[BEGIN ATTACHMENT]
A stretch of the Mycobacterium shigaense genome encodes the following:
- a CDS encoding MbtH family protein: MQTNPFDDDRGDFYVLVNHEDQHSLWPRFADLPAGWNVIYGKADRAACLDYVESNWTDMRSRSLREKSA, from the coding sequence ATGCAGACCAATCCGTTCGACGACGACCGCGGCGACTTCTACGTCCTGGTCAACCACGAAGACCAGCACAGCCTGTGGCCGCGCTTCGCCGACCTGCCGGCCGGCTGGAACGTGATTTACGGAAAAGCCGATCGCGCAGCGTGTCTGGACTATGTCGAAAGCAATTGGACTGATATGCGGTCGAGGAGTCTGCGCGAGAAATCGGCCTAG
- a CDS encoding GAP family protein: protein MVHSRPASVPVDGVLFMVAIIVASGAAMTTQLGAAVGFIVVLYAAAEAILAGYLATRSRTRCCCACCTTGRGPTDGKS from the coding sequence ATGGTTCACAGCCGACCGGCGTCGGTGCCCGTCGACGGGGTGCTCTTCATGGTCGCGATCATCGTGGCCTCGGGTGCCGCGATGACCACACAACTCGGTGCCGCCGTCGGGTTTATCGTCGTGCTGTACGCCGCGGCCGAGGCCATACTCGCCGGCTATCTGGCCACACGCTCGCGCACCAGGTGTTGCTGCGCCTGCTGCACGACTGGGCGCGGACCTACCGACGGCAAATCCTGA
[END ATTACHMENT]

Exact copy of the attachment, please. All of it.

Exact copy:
A stretch of the Mycobacterium shigaense genome encodes the following:
- a CDS encoding MbtH family protein: MQTNPFDDDRGDFYVLVNHEDQHSLWPRFADLPAGWNVIYGKADRAACLDYVESNWTDMRSRSLREKSA, from the coding sequence ATGCAGACCAATCCGTTCGACGACGACCGCGGCGACTTCTACGTCCTGGTCAACCACGAAGACCAGCACAGCCTGTGGCCGCGCTTCGCCGACCTGCCGGCCGGCTGGAACGTGATTTACGGAAAAGCCGATCGCGCAGCGTGTCTGGACTATGTCGAAAGCAATTGGACTGATATGCGGTCGAGGAGTCTGCGCGAGAAATCGGCCTAG
- a CDS encoding GAP family protein: protein MVHSRPASVPVDGVLFMVAIIVASGAAMTTQLGAAVGFIVVLYAAAEAILAGYLATRSRTRCCCACCTTGRGPTDGKS from the coding sequence ATGGTTCACAGCCGACCGGCGTCGGTGCCCGTCGACGGGGTGCTCTTCATGGTCGCGATCATCGTGGCCTCGGGTGCCGCGATGACCACACAACTCGGTGCCGCCGTCGGGTTTATCGTCGTGCTGTACGCCGCGGCCGAGGCCATACTCGCCGGCTATCTGGCCACACGCTCGCGCACCAGGTGTTGCTGCGCCTGCTGCACGACTGGGCGCGGACCTACCGACGGCAAATCCTGA